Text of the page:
Black Racism: The Evolution Of The New Negro Movement
At the end of world war two approximately the mid 1920 is the black aesthetic developed as a group initiative. Finally, the Negro was challenged with a new sense of potential for the future. Through art, expression of racial pride was encouraging. This developed a new sense of identity for the African American.
2. Harlem Renaissance In 1910, a group of African Americans bought property on 135th and fifth ave, As world War one progressed many more Negros arrived because the migration from Europe decreased. The war demanded unskilled labor; this brought hundreds of thousands of African Americans to the cities of Chicago, New Your city, Philadelphia, and Cleveland. During this period, Harlem became a global …show more content…
“Criteria of Negro Art”
Du Bois addressed the NAACP, and asserts the necessity for art to serve as protest, dispute to enhance the cause of the race.
Critics assert that the New Negro Movement should be free and with the advent of the New Negro Movement, critics asserted that black writing should be free to discard its shared political resolves in support of aesthetic goals. He argued “All art is propaganda,” and this prolongs the position of group inadequacy.Du Bois argues not for constricted literature that bashes the reader with a social meaning but for art that operates on behalf of racial improvement, using "Truth" to endorse “widespread compassion " and " Decency “to produce "understanding and human curiosity." Locke, on the other-hand, calls for art to serve its own ends. Free to choose either group expression or personal expression. Both, of these men wanted the same thing. To stop the perception of black inferiority among black and …show more content…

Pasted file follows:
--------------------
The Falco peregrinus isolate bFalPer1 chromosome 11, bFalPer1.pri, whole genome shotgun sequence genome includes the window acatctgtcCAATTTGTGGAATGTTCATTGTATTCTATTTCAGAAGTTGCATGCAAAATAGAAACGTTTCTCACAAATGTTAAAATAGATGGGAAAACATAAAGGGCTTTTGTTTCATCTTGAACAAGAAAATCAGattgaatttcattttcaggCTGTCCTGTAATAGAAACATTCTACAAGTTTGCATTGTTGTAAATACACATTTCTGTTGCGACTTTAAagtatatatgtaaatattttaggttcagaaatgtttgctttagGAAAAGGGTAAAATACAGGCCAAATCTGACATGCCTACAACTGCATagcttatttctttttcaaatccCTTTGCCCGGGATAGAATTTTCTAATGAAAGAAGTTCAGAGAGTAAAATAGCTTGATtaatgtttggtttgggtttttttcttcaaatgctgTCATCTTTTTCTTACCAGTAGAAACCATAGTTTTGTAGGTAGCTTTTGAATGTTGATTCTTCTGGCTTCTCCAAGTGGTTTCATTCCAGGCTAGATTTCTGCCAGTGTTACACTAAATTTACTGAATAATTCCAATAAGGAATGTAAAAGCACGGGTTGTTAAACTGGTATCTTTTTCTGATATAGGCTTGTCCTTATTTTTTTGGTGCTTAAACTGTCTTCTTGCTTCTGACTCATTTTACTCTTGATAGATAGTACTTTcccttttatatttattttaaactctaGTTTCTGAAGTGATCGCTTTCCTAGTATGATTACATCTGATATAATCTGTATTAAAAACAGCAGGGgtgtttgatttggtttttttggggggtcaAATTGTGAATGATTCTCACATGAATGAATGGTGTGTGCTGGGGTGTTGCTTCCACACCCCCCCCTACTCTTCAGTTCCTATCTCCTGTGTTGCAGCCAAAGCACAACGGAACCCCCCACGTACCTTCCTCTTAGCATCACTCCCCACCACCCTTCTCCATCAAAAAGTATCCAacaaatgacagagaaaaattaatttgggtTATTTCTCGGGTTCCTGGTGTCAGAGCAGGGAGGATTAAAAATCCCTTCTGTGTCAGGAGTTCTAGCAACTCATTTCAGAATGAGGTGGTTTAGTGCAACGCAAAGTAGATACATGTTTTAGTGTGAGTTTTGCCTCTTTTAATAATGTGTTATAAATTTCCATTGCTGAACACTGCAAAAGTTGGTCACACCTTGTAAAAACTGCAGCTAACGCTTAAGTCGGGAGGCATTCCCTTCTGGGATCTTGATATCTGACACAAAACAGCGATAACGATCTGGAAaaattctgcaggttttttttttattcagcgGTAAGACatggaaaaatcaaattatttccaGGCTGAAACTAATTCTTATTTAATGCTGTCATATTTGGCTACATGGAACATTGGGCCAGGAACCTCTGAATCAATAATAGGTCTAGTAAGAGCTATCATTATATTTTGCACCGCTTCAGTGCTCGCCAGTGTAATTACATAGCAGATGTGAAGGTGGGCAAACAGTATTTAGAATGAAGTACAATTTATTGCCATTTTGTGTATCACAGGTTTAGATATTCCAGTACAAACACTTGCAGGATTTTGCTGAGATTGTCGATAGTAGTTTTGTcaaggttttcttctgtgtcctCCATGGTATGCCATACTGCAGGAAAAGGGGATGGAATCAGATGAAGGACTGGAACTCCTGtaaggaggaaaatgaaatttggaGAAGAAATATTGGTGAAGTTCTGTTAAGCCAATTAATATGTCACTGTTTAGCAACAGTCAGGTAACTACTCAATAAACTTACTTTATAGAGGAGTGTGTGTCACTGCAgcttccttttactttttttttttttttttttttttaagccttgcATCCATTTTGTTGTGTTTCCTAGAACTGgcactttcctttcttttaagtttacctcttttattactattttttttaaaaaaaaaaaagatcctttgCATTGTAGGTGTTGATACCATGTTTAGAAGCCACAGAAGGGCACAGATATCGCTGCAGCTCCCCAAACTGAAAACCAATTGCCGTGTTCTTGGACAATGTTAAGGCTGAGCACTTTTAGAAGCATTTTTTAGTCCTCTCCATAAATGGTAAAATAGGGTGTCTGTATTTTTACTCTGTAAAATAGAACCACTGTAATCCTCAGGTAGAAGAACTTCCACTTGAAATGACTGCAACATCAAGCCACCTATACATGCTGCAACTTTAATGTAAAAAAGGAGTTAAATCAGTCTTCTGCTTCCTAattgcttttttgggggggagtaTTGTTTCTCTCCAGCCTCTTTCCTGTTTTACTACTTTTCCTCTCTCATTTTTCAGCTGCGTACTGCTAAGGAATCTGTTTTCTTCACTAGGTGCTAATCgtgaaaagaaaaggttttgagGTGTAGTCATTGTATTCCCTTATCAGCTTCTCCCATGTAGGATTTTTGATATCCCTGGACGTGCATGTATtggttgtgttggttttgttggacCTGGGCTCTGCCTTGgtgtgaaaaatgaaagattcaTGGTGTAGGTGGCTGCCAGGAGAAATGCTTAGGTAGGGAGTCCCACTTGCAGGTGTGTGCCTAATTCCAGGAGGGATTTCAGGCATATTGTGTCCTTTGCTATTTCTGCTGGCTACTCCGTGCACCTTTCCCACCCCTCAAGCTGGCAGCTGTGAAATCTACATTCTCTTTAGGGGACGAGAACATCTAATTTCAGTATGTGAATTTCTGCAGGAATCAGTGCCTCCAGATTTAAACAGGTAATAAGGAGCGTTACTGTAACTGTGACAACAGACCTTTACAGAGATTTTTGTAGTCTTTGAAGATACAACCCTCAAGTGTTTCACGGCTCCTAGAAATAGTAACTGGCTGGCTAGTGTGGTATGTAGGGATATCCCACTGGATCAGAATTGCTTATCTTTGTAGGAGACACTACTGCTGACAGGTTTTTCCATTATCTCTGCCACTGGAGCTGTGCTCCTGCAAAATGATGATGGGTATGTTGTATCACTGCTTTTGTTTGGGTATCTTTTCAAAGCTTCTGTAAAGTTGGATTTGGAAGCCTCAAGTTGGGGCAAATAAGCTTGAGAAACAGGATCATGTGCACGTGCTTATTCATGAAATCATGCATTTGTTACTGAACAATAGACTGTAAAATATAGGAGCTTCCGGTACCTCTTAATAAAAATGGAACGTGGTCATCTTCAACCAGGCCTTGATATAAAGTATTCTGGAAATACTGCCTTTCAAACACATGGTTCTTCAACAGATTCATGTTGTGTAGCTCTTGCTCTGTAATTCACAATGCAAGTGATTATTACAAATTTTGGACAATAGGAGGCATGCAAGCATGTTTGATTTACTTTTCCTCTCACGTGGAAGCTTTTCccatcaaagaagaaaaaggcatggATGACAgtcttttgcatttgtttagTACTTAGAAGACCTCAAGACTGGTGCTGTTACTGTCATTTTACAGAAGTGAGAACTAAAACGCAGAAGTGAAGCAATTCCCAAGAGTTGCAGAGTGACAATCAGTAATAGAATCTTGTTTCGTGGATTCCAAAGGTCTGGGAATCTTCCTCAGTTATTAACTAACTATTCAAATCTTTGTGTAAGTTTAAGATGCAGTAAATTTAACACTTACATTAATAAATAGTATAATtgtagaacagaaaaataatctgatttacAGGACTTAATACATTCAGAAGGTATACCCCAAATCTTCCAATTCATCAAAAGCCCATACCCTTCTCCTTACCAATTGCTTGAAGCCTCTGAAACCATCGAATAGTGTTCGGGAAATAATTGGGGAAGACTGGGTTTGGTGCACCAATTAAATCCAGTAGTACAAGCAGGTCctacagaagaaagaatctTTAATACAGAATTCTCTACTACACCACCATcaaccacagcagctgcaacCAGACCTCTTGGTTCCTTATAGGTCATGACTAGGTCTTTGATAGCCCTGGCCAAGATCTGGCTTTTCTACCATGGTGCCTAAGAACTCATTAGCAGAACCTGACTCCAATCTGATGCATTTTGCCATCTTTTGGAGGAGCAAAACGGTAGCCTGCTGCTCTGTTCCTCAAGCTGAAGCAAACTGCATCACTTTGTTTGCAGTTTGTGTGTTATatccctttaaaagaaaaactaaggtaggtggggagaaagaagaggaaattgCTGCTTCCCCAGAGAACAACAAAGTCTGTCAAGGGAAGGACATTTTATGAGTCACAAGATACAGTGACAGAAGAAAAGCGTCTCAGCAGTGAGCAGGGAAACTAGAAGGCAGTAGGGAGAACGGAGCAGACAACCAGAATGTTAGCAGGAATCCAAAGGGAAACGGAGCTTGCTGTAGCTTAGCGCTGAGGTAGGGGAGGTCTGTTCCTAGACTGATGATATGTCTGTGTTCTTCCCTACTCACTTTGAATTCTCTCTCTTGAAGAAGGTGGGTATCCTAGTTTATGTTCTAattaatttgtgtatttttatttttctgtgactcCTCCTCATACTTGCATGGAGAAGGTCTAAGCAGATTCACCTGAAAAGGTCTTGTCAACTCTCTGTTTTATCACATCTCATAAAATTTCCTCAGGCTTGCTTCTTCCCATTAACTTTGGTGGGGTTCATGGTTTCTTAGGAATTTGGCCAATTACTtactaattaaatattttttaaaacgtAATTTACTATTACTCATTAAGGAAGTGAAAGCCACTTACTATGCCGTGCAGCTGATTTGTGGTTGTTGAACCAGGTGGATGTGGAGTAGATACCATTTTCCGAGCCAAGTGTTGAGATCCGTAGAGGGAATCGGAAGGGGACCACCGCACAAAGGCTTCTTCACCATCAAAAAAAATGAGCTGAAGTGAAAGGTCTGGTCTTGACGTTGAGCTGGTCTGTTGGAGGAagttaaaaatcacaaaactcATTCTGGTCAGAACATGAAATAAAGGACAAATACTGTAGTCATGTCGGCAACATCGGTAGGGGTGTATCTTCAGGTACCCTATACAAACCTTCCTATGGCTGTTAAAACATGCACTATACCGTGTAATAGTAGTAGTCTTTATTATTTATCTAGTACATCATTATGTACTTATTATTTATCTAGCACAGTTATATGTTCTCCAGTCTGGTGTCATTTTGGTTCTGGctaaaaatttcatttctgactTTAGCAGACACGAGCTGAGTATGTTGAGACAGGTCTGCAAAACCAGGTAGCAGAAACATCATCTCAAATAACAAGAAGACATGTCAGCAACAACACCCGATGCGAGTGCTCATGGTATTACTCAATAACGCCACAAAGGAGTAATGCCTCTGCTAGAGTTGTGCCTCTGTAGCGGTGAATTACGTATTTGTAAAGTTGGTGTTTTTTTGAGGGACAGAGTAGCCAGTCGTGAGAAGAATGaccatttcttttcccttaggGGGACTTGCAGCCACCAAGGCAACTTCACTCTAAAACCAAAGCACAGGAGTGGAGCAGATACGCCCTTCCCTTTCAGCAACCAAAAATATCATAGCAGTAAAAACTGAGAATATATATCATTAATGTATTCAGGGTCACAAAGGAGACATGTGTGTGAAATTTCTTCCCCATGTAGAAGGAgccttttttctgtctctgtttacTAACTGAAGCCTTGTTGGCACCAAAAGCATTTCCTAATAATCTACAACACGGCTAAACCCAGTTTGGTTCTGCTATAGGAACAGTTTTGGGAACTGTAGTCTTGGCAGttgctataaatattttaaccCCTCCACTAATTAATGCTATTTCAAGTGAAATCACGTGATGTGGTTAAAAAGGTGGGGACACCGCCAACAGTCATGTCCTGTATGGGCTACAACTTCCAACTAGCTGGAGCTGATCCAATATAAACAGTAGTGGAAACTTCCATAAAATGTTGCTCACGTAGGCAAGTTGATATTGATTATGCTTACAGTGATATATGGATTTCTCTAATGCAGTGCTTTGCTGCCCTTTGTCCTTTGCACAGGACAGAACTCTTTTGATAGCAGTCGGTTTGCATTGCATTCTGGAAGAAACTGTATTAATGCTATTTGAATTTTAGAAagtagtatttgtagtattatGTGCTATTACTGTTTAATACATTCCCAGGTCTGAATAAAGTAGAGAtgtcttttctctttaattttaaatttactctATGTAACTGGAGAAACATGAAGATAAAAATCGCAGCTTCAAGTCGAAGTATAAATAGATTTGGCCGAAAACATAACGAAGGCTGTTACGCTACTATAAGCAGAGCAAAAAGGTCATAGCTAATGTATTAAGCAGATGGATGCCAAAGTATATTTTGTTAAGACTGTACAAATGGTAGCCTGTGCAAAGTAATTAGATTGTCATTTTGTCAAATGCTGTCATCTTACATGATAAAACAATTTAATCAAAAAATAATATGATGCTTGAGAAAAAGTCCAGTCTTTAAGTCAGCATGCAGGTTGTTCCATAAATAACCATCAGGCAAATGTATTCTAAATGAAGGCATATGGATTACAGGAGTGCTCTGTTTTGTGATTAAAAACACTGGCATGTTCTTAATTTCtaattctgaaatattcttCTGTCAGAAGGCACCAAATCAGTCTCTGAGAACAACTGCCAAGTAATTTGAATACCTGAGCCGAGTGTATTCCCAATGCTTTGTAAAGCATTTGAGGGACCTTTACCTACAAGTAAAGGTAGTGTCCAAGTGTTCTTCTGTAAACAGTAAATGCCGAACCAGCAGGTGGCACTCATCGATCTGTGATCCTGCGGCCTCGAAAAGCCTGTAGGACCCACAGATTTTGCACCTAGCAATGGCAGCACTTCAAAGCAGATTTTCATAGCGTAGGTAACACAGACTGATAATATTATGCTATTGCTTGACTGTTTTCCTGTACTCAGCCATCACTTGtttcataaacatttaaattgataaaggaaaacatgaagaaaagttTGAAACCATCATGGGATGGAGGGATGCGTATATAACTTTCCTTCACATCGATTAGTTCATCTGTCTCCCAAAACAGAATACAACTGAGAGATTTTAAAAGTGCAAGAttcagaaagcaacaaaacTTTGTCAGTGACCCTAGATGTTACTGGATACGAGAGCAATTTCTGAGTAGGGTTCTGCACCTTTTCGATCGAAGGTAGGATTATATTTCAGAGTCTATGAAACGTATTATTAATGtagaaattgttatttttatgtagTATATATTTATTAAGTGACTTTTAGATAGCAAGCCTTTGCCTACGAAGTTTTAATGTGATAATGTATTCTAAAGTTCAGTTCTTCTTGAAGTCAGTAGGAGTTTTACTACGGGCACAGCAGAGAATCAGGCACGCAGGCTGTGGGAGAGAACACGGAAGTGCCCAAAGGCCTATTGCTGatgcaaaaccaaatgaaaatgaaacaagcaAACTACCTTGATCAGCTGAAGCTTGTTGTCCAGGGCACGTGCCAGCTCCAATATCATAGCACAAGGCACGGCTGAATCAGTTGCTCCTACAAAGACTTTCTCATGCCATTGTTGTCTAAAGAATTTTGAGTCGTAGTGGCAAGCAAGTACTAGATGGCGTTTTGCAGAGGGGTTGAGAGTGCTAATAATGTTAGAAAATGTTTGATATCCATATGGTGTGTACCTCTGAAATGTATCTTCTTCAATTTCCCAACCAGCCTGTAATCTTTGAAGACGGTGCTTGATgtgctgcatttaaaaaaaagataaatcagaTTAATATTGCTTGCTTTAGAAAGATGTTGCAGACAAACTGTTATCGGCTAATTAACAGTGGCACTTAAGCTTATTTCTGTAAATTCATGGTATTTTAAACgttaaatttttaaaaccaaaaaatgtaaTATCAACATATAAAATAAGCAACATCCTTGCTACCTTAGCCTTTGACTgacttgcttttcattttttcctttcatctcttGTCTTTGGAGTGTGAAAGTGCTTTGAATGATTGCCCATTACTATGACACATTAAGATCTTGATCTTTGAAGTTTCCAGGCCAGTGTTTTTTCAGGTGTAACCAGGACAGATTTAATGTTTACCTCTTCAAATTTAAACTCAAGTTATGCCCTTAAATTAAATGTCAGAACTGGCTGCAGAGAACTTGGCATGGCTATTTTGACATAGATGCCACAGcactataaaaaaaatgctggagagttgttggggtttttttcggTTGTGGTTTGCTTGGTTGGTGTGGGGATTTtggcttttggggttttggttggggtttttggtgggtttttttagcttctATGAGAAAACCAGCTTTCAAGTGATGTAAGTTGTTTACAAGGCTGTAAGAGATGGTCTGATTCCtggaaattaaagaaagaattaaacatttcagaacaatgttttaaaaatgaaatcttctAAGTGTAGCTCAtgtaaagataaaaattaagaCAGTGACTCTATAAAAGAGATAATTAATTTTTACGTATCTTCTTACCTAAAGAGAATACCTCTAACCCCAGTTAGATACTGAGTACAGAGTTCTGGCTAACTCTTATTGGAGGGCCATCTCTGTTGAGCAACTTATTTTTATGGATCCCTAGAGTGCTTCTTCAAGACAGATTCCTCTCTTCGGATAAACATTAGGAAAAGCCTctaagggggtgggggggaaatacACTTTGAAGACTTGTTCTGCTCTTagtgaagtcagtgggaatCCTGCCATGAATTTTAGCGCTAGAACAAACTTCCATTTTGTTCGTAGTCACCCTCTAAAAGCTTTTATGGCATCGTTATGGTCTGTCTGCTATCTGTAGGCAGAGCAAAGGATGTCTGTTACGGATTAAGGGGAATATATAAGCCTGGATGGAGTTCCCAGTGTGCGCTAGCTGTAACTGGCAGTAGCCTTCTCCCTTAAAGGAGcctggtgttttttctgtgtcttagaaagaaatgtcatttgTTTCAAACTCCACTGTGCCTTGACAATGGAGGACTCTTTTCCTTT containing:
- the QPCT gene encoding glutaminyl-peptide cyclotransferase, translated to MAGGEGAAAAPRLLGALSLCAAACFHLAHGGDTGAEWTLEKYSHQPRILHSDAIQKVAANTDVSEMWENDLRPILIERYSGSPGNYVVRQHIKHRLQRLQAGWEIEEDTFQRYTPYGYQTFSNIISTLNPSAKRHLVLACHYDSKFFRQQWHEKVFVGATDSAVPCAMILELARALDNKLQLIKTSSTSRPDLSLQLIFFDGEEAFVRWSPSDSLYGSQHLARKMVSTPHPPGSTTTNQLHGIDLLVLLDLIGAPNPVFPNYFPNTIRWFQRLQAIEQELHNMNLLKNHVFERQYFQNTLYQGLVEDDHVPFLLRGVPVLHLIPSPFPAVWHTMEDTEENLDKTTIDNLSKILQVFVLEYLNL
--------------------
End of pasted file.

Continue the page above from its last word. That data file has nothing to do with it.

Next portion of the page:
It is sad for this young man, to be afraid to be himself. This is the Mountain, in the way any Negro artist in America, the race that leans to be white and the desire to pour racial individualism into the mold of America standards, and be as less a Negro and as much American as possible.
8. Resistance through poetry
African-American dignity was not controlled to any specific genre within commerce or the arts. The literature like poetry saw the most changes, however. Publishers gave African-American fiction plays, poetry, articles, essays, and works at an extremely high rate. This offered a sincere platform through resistance poetry, which the negro could quickly spread their ideas and lobby for increased rights.